What happens if a contracting party to an IP licence goes into an insolvency process, both from a practical and legal perspective?

In the fourth article of our series on the effect of insolvency on IP licences in the life sciences sector, we look at the position of a contracting party to an IP licence which goes into an insolvency process both from a practical and legal perspective. The earlier articles in this series are

  1. “Why licensors and licensees in the life sciences sector need to be aware of counterparty insolvency”
  2. “What steps can life sciences licensees take to better protect themselves on counterparty insolvency?”
  3. “What steps can licensors take to better protect themselves on counterparty insolvency?”

Assuming that the contracting party is a corporate, the most likely insolvency process is an administration or a liquidation. In broad terms, if there is a business to be sold then administration is more likely; if it is a break up asset sale, it will be liquidation.

Administration is supposed to be a short-term process and creates a moratorium preventing creditors from enforcing their rights. Both an administrator and a liquidator owe a duty to act in the best interest of all creditors and to get the best price reasonably obtainable on the sale of the assets of the insolvent entity.

An administrator will attempt to sell the business and assets as a going concern to maximise realisations and the return to creditors. There will be no representations or warranties as to the quality, value or validity of the assets and they will be sold subject to the rights of any third parties. 

It is for the purchaser to carry out due diligence and take on the risk that the asset cannot be used or a third party has competing rights and this is generally reflected in the price paid.

Issues for a licensee:

If there is an immediate sale of the intellectual property, for example through a “pre-pack” administration, then a licensee will need to liaise with the purchaser about whether the licence will continue. If there is not a pre-pack sale and the licensee learns of the administration or liquidation, it may want to bid for the IP itself.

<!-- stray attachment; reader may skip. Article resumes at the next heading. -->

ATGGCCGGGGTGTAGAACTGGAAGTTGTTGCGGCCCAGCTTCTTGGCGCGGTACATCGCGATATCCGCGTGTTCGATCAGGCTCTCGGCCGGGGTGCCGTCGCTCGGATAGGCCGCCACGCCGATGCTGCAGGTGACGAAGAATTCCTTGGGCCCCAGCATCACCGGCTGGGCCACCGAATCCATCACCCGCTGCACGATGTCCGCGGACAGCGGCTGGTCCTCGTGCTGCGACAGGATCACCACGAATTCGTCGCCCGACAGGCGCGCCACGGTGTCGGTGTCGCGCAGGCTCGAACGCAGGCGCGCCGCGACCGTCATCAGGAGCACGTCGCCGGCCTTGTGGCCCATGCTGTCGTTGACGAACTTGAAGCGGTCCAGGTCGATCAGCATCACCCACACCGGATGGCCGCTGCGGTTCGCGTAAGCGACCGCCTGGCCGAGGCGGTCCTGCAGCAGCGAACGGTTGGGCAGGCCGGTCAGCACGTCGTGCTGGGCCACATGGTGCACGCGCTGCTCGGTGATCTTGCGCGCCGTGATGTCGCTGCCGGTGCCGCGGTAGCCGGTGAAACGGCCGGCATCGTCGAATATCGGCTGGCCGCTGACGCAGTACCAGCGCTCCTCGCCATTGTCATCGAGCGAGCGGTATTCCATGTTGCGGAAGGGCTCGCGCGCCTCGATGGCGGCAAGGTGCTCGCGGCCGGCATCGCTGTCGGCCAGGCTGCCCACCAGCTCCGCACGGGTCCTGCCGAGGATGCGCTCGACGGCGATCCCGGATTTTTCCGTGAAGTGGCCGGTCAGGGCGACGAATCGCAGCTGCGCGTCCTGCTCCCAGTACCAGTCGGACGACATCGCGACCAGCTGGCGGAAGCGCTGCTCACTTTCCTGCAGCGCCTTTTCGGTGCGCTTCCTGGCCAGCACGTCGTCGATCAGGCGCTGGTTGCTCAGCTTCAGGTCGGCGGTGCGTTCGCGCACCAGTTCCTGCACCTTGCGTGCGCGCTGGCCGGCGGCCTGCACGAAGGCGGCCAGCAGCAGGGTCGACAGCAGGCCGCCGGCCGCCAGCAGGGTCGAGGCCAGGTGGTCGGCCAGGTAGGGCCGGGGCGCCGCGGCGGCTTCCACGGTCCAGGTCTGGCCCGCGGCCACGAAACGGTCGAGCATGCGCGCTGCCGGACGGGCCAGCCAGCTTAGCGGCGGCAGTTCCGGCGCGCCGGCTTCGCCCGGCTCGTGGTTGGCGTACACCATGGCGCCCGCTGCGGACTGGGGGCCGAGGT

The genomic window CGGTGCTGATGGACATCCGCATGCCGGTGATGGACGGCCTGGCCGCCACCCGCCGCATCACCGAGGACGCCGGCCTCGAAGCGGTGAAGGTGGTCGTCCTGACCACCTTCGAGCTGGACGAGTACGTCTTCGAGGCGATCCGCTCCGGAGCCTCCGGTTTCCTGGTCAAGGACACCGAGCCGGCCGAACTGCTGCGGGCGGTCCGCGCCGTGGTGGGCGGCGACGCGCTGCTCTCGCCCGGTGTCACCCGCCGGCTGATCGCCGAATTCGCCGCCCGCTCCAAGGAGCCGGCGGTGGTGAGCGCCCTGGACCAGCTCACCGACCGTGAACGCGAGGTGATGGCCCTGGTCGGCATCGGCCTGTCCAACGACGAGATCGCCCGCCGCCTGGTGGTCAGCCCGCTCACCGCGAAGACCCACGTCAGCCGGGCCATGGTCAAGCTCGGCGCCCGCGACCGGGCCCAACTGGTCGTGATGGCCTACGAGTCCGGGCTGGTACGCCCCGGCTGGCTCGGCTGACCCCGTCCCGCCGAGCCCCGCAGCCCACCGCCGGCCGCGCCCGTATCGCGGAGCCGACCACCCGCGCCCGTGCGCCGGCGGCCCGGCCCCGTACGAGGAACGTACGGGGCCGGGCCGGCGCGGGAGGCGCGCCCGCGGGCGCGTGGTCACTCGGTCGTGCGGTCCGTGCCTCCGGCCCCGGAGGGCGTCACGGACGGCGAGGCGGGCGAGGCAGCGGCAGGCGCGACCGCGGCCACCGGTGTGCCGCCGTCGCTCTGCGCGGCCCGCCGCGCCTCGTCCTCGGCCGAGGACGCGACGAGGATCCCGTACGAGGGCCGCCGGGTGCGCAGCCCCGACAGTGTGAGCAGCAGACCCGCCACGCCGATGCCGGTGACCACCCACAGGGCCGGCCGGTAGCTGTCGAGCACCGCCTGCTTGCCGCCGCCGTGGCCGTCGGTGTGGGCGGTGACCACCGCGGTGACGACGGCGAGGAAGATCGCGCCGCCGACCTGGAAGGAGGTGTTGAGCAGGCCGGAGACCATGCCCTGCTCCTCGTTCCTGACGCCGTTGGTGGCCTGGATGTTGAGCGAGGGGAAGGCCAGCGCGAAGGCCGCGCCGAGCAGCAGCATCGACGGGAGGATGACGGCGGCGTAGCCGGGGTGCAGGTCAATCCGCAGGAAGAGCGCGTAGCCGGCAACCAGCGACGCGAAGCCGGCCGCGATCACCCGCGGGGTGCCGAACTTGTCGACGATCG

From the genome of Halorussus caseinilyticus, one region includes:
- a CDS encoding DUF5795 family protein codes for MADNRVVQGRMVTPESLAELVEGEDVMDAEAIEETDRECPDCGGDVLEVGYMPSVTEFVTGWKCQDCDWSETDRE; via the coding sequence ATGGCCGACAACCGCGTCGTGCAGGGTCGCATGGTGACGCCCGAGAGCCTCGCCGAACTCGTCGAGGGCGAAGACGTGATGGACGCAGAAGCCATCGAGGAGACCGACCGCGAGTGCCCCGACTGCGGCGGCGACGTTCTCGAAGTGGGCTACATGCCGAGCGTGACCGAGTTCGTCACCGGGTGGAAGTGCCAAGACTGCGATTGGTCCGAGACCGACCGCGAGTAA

As touched on earlier in this series, firstly, a licensee should register its interest on the relevant IP registers or it runs the risk of the purchaser taking the IP free of the licence. Secondly, any attempt in a licence to provide for the transfer of IP on insolvency or an insolvency process is most likely to be void as a matter of public policy under the “anti-deprivation” principle.

Liquidators may disclaim an “onerous” contract.  An insolvent licensor’s obligations may be onerous if the intellectual property is worth considerably more with the licence disclaimed, but this is likely to be rare.

If a sale is not possible, the licensor company will eventually be dissolved and any intellectual property will then pass to the Crown “bona vacantia”. The licensee will then need to liaise with the Treasury Solicitor for continuing access.

Issues for a licensor:

From the licensor’s perspective, if the licensee in an insolvency process does not pay the renewal fees in respect of the IP, where required to do so under the licence, this will jeopardise the continued existence of the IP rights. An insolvency practitioner is not necessarily bound to comply with the licensee’s obligations and there has been case law indicating that an administrator can breach a contract where he/she is acting in good faith and in the best interests of all creditors so licensors need to be aware of this risk.

If the licensor wants to continue the licence post insolvency process then it should get the insolvency practitioner’s agreement to pay the licence fees as an “expense”, otherwise it risks being an unsecured claim and most likely irrecoverable.

Also note the comments made in earlier articles about related rights like marketing authorisations.

As set out in this series of articles, there are various issues that both licensors and licensees need to be aware of in respect of insolvency and insolvency processes. Ideally, they would be factoring these issues into the licences when drafted to avoid or mitigate the various risks, but even if they don’t, they need to be alert and to move quickly if a counterparty goes into an insolvency process.

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